Ireland Company Restoration
If a dissolved company still holds assets, or wishes to continue trading, directors or shareholder can apply to have their company restored.
Where a company has been struck off for a period exceeding 12 months, an application for restoration must be made to court.
Provided that 20 years has not elapsed from the date of its dissolution, the company or any member may make an application to the High Court for restoration.
A restoration application must be made on notice to the Registrar of Companies and the Revenue Commissioners, each of whom has various requirements before a letter of no objection to the restoration can be issued.
The Chief State Solicitor’s Office represents the Companies Registration Office and the Revenue Solicitor represents the Revenue.
A certified copy of the court order restoring the company, together with the filing fee, should be delivered to the CRO within 28 days of its perfection and upon receipt by the registrar of the restoration order, the company is deemed to have continued in existence as if it had not been struck off.
Ireland Company Restoration Fees
- Our Assistance Fee to Restore Irish Company – £480
- Irish Government Restoration Fee – €300
- Solicitors Fees – £500
- Chief State Solicitors fee – £320
- Treasury Solicitor Fees – £300
- Revenue Commissioners Solicitors Fees – £320
- Court Fees, Stamp Duty and Oaths Fees – £325
- Barrister Fee – £400
- Our Service Fee for Fast-Track Court Restoration – £600
- Payment of all the outstanding Government Fees
- Payment of all unpaid Registered Agent fees
- Due Diligence Fee – per Director & Shareholder – £80
- Company Search – £112
- Directors Register Maintenance – £120
- Preparation and filing of outstanding documents – from £180
- Provision of Registered Office – £320
- Company Secretary if required – £400
- 1.6 % Transfer fee – for penalties, fees and charges to Ireland – to cover exchange rate changes, bank charges and fees
When all the fees and penalties are paid, the Registrar shall restore the name of the company to the register and upon the restoration the company shall be deemed never to have been struck off.
Legal Costs & Expenses on Company Restoration
- obtain a company search
- obtaining and perusing relevant filings and various related documents
- drafting and completing the documents necessary for the application
- drafting the restoration order
- serving documents and communicating with on the Registrar of Companies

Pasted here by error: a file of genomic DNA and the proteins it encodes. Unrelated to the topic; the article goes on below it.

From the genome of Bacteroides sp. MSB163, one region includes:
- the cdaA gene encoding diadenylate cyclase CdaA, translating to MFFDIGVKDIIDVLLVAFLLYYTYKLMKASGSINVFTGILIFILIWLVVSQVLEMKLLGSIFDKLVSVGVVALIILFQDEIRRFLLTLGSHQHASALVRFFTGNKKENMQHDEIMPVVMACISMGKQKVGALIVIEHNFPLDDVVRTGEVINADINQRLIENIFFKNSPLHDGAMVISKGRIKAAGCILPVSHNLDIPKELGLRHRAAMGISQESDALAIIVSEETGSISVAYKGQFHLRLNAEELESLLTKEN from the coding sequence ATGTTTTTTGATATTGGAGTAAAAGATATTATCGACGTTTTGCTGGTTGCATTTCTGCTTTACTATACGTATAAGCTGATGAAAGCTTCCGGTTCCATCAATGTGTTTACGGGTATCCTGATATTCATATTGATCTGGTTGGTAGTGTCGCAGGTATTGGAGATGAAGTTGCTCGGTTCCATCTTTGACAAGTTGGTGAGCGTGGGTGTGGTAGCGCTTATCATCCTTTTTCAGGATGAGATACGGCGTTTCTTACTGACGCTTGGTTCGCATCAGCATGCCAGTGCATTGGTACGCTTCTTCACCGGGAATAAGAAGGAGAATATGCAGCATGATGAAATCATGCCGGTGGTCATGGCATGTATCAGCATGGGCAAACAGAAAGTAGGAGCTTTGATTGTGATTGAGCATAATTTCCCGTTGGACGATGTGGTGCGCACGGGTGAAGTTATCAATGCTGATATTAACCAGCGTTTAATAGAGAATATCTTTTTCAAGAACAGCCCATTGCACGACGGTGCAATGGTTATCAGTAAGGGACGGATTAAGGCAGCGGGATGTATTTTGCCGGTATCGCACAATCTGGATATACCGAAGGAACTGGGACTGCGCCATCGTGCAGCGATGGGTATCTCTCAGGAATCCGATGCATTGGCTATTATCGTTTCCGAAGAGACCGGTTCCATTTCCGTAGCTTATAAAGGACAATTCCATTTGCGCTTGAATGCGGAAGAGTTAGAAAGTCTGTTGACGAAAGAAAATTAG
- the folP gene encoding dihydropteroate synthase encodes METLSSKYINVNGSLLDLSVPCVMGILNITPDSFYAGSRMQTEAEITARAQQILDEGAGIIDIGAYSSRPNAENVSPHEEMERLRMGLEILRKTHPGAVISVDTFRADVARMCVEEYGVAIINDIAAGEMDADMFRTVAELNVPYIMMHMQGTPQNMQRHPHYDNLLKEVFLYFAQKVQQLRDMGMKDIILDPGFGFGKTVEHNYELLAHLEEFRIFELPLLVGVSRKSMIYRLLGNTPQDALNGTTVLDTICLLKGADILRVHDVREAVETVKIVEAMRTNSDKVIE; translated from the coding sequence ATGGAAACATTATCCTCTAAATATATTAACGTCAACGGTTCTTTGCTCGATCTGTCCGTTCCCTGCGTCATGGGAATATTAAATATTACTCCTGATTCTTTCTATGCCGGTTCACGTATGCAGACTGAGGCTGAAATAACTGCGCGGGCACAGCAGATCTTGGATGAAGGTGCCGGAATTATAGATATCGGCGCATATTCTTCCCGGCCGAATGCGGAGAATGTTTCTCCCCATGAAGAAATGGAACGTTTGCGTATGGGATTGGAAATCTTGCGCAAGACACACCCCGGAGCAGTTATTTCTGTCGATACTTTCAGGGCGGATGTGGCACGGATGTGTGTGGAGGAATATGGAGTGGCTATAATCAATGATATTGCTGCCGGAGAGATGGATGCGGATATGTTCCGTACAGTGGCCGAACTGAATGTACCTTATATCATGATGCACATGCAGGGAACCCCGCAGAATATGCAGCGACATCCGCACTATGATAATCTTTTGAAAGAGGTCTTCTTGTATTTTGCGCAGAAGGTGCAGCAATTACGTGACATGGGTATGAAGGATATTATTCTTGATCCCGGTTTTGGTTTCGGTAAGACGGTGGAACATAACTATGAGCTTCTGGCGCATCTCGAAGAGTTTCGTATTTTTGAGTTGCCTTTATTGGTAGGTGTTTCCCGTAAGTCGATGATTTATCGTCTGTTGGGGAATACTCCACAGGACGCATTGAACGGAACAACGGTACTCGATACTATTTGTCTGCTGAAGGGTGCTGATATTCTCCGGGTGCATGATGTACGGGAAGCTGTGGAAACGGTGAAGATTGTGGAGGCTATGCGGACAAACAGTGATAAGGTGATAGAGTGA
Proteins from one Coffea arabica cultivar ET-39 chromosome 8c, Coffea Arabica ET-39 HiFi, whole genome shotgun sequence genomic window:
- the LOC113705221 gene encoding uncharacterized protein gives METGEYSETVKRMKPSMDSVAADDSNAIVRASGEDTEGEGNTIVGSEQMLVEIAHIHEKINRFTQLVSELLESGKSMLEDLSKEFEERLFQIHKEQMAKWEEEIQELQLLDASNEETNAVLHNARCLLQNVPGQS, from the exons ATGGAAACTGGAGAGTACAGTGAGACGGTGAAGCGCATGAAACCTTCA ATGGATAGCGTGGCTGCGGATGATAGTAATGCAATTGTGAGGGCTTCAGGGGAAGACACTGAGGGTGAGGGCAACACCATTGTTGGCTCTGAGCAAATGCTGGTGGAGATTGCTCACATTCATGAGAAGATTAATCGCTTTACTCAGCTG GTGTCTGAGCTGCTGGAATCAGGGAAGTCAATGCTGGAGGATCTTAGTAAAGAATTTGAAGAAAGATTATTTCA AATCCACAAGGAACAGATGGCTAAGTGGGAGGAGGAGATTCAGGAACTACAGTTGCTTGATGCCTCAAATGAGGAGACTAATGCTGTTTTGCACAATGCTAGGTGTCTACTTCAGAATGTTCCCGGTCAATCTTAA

- advertisement if required
- filing the application with the Court if necessary
- attending court hearing
Disbursements or Expenses:
- outstanding filing fees on annual returns
- penalty for late filings and other penalties
- court filing fees
- filing fees to the Companies Registry on the restoration application
Company Restoration Process
A company may be restored to the register on the application of:
• An officer of the company at the date of its dissolution, defined in the Companies Act as a director or secretary.
• A member or person who had an entitlement to be registered as a member at the date of dissolution.
The restoration application will be served on:
• The Registrar of Companies
• The Minister for Public Expenditure and Reform
• The Chief State Solicitor
• The Revenue Commissioners
The application for court restoration is made under section 738 Companies Act 2014. The director or member should submit a letter, signed by a Director of the Company to Enforcement Section, CRO, requesting confirmation that the Registrar of Companies has no objection to the restoration of the company to the Register.
The Registrar will furnish a letter of no objection to an application pursuant to section 739(1) to restore a company to the register, subject to compliance with the following:
All outstanding annual returns including the financial statements which are required to be annexed pursuant to the provisions of the Companies Act are delivered to the CRO.
Non-trading companies and dormant companies must submit with each annual return an auditor’s report and a balance sheet.
Where a company has been struck off following default in compliance with Revenue Commissioner requirements, CRO require written confirmation from Revenue that all outstanding, if any, statements required by section 882 Taxes Consolidation Act 1997 have been delivered.
A restoration order made by the Court will not have effect unless all outstanding returns, including financial statements, are delivered to the CRO within the period specified in the court order. A certified copy of the court order must be filed within 28 days after the date of the order.
Following the lodgement of the court order in the CRO, the company’s designation is changed from Dissolved to Normal, effective from the date of receipt of the court order in CRO.
Company Directors and Shareholders
When an Irish company is restored, the previous Directors, Company Secretary, Shareholders and Registered Office are automatically assumed to have continued.